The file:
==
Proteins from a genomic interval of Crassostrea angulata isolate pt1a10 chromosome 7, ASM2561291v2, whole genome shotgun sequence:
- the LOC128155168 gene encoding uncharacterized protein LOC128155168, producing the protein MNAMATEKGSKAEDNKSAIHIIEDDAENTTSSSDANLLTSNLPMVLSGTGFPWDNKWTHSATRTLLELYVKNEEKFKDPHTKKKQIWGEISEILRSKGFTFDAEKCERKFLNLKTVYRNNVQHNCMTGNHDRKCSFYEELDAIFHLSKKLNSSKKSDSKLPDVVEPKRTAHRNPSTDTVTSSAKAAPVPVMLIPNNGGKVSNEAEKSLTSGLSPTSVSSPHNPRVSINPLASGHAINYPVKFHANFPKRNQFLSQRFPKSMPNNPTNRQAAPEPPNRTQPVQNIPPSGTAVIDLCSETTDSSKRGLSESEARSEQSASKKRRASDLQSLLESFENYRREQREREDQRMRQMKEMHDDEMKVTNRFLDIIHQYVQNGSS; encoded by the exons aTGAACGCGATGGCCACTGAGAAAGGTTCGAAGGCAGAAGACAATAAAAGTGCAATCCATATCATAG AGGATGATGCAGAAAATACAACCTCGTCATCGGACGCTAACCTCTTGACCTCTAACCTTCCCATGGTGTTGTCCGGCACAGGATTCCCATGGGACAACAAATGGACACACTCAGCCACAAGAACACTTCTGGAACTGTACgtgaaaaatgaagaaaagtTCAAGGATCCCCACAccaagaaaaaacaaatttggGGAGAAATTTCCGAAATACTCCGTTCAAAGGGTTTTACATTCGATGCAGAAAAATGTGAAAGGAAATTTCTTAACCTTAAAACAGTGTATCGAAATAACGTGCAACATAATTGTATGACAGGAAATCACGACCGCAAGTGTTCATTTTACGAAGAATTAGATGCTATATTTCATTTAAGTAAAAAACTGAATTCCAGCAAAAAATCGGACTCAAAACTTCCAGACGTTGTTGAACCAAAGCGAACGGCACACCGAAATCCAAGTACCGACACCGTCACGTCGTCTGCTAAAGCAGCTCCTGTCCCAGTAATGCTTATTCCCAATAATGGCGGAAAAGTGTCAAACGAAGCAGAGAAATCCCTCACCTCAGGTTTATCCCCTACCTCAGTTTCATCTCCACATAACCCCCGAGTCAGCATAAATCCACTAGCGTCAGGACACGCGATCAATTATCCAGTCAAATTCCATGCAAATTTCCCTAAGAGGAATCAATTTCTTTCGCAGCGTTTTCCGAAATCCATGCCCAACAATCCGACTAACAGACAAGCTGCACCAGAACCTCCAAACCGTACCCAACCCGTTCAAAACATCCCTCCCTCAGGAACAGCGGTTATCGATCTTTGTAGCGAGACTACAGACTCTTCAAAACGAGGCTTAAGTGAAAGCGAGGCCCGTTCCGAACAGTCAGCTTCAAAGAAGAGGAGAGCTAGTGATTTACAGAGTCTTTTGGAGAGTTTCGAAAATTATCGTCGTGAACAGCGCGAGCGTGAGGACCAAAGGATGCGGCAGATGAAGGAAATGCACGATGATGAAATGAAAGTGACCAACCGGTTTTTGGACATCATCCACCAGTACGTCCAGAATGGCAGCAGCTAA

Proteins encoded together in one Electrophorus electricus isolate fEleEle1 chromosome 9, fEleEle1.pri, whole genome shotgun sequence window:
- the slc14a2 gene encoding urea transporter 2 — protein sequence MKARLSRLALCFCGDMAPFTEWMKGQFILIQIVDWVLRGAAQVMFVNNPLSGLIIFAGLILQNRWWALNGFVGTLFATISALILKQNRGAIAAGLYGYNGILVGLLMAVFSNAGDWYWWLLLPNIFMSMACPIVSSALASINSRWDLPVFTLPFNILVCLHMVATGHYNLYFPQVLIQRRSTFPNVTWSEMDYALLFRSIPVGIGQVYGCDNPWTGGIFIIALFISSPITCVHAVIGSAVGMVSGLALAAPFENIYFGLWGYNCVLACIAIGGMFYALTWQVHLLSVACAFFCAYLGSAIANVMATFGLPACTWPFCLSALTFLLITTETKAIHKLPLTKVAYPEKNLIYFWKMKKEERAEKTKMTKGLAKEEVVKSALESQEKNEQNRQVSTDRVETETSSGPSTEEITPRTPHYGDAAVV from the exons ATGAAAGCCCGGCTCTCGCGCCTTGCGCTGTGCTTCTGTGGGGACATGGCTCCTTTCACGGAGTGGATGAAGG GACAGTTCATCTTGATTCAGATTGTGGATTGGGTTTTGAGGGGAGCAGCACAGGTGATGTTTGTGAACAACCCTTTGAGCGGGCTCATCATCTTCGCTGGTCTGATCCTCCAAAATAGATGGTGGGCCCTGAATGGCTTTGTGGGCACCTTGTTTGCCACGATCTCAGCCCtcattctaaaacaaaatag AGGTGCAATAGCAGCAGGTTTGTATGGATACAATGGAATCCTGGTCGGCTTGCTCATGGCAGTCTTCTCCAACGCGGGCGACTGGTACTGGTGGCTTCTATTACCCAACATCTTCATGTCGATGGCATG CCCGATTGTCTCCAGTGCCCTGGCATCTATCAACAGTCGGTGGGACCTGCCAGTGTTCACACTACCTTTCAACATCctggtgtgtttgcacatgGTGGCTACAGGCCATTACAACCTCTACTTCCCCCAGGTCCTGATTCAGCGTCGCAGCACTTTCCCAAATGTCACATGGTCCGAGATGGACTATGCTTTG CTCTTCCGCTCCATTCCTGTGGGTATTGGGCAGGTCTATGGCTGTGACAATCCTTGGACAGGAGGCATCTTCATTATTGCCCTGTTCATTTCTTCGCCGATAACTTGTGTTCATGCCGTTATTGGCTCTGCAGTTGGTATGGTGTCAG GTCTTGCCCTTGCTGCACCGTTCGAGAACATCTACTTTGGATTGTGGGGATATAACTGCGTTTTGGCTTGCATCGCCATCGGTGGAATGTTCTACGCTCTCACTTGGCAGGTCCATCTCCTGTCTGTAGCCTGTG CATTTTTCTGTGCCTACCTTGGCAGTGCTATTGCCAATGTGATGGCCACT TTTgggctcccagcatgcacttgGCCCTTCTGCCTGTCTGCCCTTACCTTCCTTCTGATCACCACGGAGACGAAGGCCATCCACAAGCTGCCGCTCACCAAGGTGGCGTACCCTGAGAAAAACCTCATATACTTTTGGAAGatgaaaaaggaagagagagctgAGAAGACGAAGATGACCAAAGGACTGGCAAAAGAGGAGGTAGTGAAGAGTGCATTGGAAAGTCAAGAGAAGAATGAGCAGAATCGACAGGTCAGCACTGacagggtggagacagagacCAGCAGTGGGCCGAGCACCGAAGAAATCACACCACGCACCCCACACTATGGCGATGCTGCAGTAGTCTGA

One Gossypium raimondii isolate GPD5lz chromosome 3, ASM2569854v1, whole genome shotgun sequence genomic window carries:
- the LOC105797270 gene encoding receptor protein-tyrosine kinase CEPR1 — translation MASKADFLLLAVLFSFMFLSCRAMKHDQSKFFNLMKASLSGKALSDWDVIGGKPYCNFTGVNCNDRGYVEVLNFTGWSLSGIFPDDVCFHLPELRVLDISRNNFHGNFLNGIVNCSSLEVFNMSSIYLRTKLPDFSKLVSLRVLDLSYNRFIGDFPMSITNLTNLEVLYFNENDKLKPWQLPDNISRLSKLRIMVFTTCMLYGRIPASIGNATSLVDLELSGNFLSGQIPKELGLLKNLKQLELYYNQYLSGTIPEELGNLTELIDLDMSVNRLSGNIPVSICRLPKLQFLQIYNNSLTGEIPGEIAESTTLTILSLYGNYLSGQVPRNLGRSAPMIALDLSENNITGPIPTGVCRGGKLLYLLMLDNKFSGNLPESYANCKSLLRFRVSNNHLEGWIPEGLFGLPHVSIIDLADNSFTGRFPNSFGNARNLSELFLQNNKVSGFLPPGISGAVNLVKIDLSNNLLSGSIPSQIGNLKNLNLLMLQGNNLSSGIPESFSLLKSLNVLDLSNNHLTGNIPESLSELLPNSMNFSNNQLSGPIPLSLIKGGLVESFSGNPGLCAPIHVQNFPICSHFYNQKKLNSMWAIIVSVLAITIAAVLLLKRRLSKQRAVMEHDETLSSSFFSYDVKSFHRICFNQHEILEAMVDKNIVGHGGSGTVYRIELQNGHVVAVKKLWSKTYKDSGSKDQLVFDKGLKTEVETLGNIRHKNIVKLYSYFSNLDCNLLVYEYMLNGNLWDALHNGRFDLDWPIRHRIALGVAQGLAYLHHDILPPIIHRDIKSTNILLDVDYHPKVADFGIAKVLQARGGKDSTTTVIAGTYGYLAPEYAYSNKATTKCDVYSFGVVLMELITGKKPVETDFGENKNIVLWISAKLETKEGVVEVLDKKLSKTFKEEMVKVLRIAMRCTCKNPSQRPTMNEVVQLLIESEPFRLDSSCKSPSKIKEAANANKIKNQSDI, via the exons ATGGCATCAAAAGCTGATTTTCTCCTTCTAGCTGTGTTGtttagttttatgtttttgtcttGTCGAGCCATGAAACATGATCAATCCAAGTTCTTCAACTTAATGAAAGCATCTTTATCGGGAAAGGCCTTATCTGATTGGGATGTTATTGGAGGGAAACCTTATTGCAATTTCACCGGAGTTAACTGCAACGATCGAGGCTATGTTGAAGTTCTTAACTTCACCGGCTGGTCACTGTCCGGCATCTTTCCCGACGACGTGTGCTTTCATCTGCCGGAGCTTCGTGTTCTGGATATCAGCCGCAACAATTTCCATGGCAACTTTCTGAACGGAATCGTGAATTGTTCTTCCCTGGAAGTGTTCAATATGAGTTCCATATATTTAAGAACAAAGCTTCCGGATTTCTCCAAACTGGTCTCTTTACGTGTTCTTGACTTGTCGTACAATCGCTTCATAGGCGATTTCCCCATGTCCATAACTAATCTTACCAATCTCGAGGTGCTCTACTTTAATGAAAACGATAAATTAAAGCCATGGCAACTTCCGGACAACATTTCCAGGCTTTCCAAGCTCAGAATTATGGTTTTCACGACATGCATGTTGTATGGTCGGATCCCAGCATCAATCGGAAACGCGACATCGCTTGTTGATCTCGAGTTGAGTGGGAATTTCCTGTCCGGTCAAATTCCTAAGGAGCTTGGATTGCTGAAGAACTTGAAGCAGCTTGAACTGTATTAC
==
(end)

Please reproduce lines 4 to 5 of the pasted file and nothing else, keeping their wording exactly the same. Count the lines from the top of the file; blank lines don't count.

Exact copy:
- the slc14a2 gene encoding urea transporter 2 — protein sequence MKARLSRLALCFCGDMAPFTEWMKGQFILIQIVDWVLRGAAQVMFVNNPLSGLIIFAGLILQNRWWALNGFVGTLFATISALILKQNRGAIAAGLYGYNGILVGLLMAVFSNAGDWYWWLLLPNIFMSMACPIVSSALASINSRWDLPVFTLPFNILVCLHMVATGHYNLYFPQVLIQRRSTFPNVTWSEMDYALLFRSIPVGIGQVYGCDNPWTGGIFIIALFISSPITCVHAVIGSAVGMVSGLALAAPFENIYFGLWGYNCVLACIAIGGMFYALTWQVHLLSVACAFFCAYLGSAIANVMATFGLPACTWPFCLSALTFLLITTETKAIHKLPLTKVAYPEKNLIYFWKMKKEERAEKTKMTKGLAKEEVVKSALESQEKNEQNRQVSTDRVETETSSGPSTEEITPRTPHYGDAAVV from the exons ATGAAAGCCCGGCTCTCGCGCCTTGCGCTGTGCTTCTGTGGGGACATGGCTCCTTTCACGGAGTGGATGAAGG GACAGTTCATCTTGATTCAGATTGTGGATTGGGTTTTGAGGGGAGCAGCACAGGTGATGTTTGTGAACAACCCTTTGAGCGGGCTCATCATCTTCGCTGGTCTGATCCTCCAAAATAGATGGTGGGCCCTGAATGGCTTTGTGGGCACCTTGTTTGCCACGATCTCAGCCCtcattctaaaacaaaatag AGGTGCAATAGCAGCAGGTTTGTATGGATACAATGGAATCCTGGTCGGCTTGCTCATGGCAGTCTTCTCCAACGCGGGCGACTGGTACTGGTGGCTTCTATTACCCAACATCTTCATGTCGATGGCATG CCCGATTGTCTCCAGTGCCCTGGCATCTATCAACAGTCGGTGGGACCTGCCAGTGTTCACACTACCTTTCAACATCctggtgtgtttgcacatgGTGGCTACAGGCCATTACAACCTCTACTTCCCCCAGGTCCTGATTCAGCGTCGCAGCACTTTCCCAAATGTCACATGGTCCGAGATGGACTATGCTTTG CTCTTCCGCTCCATTCCTGTGGGTATTGGGCAGGTCTATGGCTGTGACAATCCTTGGACAGGAGGCATCTTCATTATTGCCCTGTTCATTTCTTCGCCGATAACTTGTGTTCATGCCGTTATTGGCTCTGCAGTTGGTATGGTGTCAG GTCTTGCCCTTGCTGCACCGTTCGAGAACATCTACTTTGGATTGTGGGGATATAACTGCGTTTTGGCTTGCATCGCCATCGGTGGAATGTTCTACGCTCTCACTTGGCAGGTCCATCTCCTGTCTGTAGCCTGTG CATTTTTCTGTGCCTACCTTGGCAGTGCTATTGCCAATGTGATGGCCACT TTTgggctcccagcatgcacttgGCCCTTCTGCCTGTCTGCCCTTACCTTCCTTCTGATCACCACGGAGACGAAGGCCATCCACAAGCTGCCGCTCACCAAGGTGGCGTACCCTGAGAAAAACCTCATATACTTTTGGAAGatgaaaaaggaagagagagctgAGAAGACGAAGATGACCAAAGGACTGGCAAAAGAGGAGGTAGTGAAGAGTGCATTGGAAAGTCAAGAGAAGAATGAGCAGAATCGACAGGTCAGCACTGacagggtggagacagagacCAGCAGTGGGCCGAGCACCGAAGAAATCACACCACGCACCCCACACTATGGCGATGCTGCAGTAGTCTGA

One Gossypium raimondii isolate GPD5lz chromosome 3, ASM2569854v1, whole genome shotgun sequence genomic window carries: